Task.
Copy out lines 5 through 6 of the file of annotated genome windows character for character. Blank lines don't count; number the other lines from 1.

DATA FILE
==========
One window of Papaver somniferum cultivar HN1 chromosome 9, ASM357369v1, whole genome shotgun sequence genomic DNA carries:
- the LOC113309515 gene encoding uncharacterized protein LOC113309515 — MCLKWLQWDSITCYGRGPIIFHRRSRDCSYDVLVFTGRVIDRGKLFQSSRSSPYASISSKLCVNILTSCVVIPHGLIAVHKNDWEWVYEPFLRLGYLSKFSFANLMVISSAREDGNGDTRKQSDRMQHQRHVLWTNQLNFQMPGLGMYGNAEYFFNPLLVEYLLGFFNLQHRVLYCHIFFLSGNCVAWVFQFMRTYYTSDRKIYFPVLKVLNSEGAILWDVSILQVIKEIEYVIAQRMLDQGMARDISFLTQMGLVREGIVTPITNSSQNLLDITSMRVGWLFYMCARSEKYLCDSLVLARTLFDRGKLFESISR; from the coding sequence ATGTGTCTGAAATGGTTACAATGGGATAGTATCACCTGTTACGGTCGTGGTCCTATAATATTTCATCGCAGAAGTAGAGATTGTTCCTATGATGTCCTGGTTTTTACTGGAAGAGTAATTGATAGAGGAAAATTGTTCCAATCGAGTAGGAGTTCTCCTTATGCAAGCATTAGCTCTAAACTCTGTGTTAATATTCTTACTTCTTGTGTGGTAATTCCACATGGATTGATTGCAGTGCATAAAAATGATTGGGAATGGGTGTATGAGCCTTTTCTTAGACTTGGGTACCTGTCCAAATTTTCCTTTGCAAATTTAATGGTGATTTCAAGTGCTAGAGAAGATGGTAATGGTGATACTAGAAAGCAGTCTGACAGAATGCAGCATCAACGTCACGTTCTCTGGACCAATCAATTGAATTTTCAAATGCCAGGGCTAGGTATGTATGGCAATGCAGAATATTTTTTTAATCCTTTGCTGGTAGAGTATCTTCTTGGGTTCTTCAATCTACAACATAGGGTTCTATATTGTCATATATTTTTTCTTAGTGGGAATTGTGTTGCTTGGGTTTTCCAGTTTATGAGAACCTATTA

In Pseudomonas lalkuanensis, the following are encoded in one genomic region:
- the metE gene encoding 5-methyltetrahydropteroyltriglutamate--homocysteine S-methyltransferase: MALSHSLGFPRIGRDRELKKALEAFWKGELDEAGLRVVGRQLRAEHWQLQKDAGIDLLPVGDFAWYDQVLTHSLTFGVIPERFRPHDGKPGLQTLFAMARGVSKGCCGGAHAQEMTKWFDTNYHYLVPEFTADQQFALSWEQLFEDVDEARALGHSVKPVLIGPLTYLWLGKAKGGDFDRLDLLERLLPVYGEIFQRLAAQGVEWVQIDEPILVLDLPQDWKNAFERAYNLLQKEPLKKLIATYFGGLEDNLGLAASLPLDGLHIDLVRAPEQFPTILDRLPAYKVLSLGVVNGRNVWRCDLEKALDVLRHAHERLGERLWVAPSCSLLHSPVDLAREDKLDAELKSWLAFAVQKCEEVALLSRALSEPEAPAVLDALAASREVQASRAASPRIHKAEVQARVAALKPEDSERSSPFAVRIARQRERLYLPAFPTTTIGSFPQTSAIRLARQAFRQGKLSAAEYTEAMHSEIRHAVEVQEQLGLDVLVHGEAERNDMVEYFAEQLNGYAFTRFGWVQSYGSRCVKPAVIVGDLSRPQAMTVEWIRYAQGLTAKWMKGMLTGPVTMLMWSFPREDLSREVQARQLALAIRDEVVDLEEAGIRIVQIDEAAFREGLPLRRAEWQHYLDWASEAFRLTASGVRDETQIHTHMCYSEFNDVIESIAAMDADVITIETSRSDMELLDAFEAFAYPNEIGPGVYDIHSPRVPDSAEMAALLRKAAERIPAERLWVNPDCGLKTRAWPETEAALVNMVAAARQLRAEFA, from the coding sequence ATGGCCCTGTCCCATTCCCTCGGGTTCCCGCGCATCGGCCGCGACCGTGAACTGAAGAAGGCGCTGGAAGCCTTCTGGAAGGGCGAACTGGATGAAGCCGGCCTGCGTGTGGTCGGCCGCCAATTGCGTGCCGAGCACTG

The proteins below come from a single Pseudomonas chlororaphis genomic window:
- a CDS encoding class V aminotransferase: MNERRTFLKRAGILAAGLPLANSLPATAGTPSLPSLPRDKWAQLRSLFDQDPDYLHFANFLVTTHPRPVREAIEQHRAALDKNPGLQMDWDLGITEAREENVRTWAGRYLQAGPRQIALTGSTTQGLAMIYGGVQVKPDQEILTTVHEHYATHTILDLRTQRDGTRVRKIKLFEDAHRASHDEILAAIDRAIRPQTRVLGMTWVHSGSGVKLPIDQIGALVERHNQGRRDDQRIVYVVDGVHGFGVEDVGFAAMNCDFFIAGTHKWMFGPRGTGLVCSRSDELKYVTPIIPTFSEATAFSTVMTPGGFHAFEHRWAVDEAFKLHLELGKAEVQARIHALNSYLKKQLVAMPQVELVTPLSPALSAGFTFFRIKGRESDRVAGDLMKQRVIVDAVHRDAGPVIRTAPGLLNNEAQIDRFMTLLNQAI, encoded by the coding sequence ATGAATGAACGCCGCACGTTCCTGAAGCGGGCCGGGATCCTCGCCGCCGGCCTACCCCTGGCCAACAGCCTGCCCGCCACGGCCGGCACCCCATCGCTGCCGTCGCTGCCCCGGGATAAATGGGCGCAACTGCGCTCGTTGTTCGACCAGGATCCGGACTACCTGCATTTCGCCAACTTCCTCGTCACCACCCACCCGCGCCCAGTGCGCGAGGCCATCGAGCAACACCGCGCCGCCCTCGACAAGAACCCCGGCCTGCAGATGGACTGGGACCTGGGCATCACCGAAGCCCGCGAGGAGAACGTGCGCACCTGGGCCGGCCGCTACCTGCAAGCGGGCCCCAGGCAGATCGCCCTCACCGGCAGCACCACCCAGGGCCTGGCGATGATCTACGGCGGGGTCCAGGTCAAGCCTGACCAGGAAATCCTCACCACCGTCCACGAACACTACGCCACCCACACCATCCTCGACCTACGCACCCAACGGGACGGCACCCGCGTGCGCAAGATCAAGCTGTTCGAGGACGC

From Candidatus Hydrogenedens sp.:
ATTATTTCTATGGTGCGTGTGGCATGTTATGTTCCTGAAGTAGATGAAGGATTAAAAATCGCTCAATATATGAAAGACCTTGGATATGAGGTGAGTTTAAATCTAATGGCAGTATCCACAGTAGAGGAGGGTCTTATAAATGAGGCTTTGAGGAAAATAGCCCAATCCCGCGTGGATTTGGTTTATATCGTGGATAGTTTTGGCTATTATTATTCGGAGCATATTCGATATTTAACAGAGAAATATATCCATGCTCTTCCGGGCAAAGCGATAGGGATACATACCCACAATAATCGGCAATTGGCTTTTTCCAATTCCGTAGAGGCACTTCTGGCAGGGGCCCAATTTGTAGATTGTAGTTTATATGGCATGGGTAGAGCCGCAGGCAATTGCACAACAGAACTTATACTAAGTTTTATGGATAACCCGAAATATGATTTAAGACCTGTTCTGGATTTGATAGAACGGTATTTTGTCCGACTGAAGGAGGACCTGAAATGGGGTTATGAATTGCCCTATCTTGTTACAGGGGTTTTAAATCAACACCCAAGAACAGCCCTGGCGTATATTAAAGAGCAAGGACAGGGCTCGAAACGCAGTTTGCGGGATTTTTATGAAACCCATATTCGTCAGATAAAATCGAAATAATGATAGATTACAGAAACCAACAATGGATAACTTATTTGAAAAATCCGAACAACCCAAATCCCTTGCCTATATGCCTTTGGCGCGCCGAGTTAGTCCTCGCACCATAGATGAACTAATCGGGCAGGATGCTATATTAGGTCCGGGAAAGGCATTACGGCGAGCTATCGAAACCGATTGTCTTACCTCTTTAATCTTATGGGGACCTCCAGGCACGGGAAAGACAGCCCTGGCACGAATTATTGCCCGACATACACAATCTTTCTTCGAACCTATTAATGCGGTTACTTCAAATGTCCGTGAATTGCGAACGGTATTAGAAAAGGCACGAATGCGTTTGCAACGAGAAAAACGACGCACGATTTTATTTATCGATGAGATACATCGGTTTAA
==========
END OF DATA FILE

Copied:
The proteins below come from a single Pseudomonas chlororaphis genomic window:
- a CDS encoding class V aminotransferase: MNERRTFLKRAGILAAGLPLANSLPATAGTPSLPSLPRDKWAQLRSLFDQDPDYLHFANFLVTTHPRPVREAIEQHRAALDKNPGLQMDWDLGITEAREENVRTWAGRYLQAGPRQIALTGSTTQGLAMIYGGVQVKPDQEILTTVHEHYATHTILDLRTQRDGTRVRKIKLFEDAHRASHDEILAAIDRAIRPQTRVLGMTWVHSGSGVKLPIDQIGALVERHNQGRRDDQRIVYVVDGVHGFGVEDVGFAAMNCDFFIAGTHKWMFGPRGTGLVCSRSDELKYVTPIIPTFSEATAFSTVMTPGGFHAFEHRWAVDEAFKLHLELGKAEVQARIHALNSYLKKQLVAMPQVELVTPLSPALSAGFTFFRIKGRESDRVAGDLMKQRVIVDAVHRDAGPVIRTAPGLLNNEAQIDRFMTLLNQAI, encoded by the coding sequence ATGAATGAACGCCGCACGTTCCTGAAGCGGGCCGGGATCCTCGCCGCCGGCCTACCCCTGGCCAACAGCCTGCCCGCCACGGCCGGCACCCCATCGCTGCCGTCGCTGCCCCGGGATAAATGGGCGCAACTGCGCTCGTTGTTCGACCAGGATCCGGACTACCTGCATTTCGCCAACTTCCTCGTCACCACCCACCCGCGCCCAGTGCGCGAGGCCATCGAGCAACACCGCGCCGCCCTCGACAAGAACCCCGGCCTGCAGATGGACTGGGACCTGGGCATCACCGAAGCCCGCGAGGAGAACGTGCGCACCTGGGCCGGCCGCTACCTGCAAGCGGGCCCCAGGCAGATCGCCCTCACCGGCAGCACCACCCAGGGCCTGGCGATGATCTACGGCGGGGTCCAGGTCAAGCCTGACCAGGAAATCCTCACCACCGTCCACGAACACTACGCCACCCACACCATCCTCGACCTACGCACCCAACGGGACGGCACCCGCGTGCGCAAGATCAAGCTGTTCGAGGACGC